When I stepped foot onto campus for the first time at MSU, it was the fall following the 2000 national championship. I was walking down the path that was cleared for me by the Spartan warriors who came through Jenison Fieldhouse and the Breslin Center in the years before me. I was not a part of the early crews that had first started to build our path but I soon learned that I was responsible for upholding the standards of excellence that had been developed.
What I also soon learned was that the standards of excellence were non-negotiables that carried over far beyond just the basketball court. These were standards that governed the way we worked on the practice court, on the weight room, in the film room, in hotels meeting rooms, knowing scouting reports and list goes on and on.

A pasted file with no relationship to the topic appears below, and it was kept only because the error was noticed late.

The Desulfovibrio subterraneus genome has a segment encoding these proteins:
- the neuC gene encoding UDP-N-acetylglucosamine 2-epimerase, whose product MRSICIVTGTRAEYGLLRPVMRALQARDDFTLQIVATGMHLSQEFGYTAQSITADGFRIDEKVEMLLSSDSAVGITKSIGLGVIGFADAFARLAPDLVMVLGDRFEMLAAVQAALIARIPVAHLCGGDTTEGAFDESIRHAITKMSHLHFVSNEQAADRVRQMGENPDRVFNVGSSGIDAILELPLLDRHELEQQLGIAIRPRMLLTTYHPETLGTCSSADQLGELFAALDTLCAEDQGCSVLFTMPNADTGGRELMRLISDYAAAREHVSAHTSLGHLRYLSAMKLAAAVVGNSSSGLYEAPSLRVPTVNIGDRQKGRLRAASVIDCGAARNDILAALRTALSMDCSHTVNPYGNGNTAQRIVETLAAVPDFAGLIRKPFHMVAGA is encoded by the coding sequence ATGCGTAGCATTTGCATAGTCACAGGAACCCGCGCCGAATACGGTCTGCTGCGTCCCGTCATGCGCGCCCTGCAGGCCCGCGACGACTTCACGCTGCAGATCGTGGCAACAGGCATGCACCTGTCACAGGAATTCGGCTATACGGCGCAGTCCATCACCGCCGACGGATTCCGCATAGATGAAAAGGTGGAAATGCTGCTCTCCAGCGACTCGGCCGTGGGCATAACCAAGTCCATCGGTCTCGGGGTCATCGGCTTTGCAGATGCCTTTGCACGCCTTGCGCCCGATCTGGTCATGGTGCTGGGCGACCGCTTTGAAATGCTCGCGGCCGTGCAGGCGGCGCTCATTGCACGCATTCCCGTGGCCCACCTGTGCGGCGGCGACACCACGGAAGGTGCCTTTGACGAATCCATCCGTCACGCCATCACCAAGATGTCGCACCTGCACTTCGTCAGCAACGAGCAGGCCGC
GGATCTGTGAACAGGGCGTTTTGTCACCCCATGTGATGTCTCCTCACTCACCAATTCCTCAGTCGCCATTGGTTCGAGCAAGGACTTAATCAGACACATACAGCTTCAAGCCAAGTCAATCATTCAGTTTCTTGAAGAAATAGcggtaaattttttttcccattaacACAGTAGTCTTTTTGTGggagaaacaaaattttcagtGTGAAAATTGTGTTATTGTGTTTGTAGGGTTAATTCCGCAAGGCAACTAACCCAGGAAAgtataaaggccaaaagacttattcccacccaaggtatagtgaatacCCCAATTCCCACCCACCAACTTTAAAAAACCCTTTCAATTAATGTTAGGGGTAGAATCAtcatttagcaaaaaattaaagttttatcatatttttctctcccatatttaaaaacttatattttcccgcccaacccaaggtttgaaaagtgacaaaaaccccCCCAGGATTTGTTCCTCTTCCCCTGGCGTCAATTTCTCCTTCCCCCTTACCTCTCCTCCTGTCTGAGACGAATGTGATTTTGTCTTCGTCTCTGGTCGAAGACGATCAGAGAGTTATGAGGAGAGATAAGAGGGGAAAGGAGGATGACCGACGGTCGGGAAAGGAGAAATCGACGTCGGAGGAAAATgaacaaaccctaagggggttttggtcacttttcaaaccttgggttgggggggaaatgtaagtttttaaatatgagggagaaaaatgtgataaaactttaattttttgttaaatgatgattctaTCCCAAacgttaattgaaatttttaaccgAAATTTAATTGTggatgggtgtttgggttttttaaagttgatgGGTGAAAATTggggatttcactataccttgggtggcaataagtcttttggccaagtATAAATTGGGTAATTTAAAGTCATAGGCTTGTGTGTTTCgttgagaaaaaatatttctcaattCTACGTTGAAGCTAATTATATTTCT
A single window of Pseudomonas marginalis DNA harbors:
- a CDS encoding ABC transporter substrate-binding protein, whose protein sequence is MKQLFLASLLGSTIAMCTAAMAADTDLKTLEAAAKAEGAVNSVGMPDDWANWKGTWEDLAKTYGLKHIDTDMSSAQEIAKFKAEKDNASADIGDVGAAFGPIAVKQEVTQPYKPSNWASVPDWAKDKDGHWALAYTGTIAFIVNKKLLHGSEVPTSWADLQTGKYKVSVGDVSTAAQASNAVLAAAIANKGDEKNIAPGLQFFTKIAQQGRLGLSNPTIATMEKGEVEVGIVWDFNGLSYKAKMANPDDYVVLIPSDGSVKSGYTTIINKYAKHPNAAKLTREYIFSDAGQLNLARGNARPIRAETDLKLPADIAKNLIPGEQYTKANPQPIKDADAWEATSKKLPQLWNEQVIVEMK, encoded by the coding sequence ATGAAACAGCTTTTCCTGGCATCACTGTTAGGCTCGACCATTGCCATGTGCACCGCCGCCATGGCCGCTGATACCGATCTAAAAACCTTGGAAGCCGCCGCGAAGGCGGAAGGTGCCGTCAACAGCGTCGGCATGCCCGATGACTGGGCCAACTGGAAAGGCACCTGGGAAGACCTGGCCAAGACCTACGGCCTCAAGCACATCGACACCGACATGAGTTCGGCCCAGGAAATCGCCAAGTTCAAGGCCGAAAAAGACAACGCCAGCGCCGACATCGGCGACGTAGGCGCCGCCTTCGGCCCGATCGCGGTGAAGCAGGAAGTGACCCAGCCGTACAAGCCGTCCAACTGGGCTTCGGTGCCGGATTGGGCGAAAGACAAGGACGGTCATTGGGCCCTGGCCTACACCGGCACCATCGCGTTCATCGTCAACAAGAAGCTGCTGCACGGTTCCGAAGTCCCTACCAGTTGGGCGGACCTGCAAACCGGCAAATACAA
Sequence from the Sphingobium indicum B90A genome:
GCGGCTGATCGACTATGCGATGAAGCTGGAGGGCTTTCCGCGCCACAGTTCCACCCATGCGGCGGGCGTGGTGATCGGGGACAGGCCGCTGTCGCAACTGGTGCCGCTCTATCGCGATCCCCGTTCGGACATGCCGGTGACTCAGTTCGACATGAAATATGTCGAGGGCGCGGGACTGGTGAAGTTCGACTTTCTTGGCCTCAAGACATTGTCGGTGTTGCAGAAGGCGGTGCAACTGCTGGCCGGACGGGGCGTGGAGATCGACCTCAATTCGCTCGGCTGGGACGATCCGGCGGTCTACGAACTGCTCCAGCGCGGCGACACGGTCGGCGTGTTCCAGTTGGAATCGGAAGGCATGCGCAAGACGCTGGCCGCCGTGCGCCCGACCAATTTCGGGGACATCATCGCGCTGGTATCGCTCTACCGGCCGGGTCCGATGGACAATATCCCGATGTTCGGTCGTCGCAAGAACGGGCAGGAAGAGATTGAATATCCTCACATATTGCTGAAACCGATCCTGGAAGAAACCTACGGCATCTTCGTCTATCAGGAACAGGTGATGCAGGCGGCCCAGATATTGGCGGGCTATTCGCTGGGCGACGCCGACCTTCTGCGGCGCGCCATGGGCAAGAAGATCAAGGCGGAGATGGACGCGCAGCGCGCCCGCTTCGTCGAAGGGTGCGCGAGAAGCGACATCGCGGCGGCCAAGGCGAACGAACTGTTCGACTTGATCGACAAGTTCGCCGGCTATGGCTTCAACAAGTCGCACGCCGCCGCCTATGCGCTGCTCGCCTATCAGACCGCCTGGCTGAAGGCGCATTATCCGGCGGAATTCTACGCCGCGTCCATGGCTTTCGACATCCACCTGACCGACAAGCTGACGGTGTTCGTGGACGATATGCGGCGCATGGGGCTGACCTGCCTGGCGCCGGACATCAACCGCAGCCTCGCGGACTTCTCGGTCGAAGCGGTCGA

They become known as the Spartan Way.
They were talked about by our leadership and more importantly they were modeled by our leadership. Once you start to operate at a high standard it becomes increasingly easier to see when someone is not. The act of not giving your all as instantaneously met with feedback from your fellow players and coaches.
Coach Izzo would often remind us that none of were a part of the group responsible for getting the new basketball offices and practice gym built. But our actions could easily cause a crack in the foundation and could ultimately lead to the whole thing crumbling down.
The standard is the standard. As a leader you will be put in situations where you have to choose between compromising your standard and allowing certain concessions. Remember…..
“Leadership is about what you preach and more about what you tolerate.” – Leif Babin, United States Navy Seal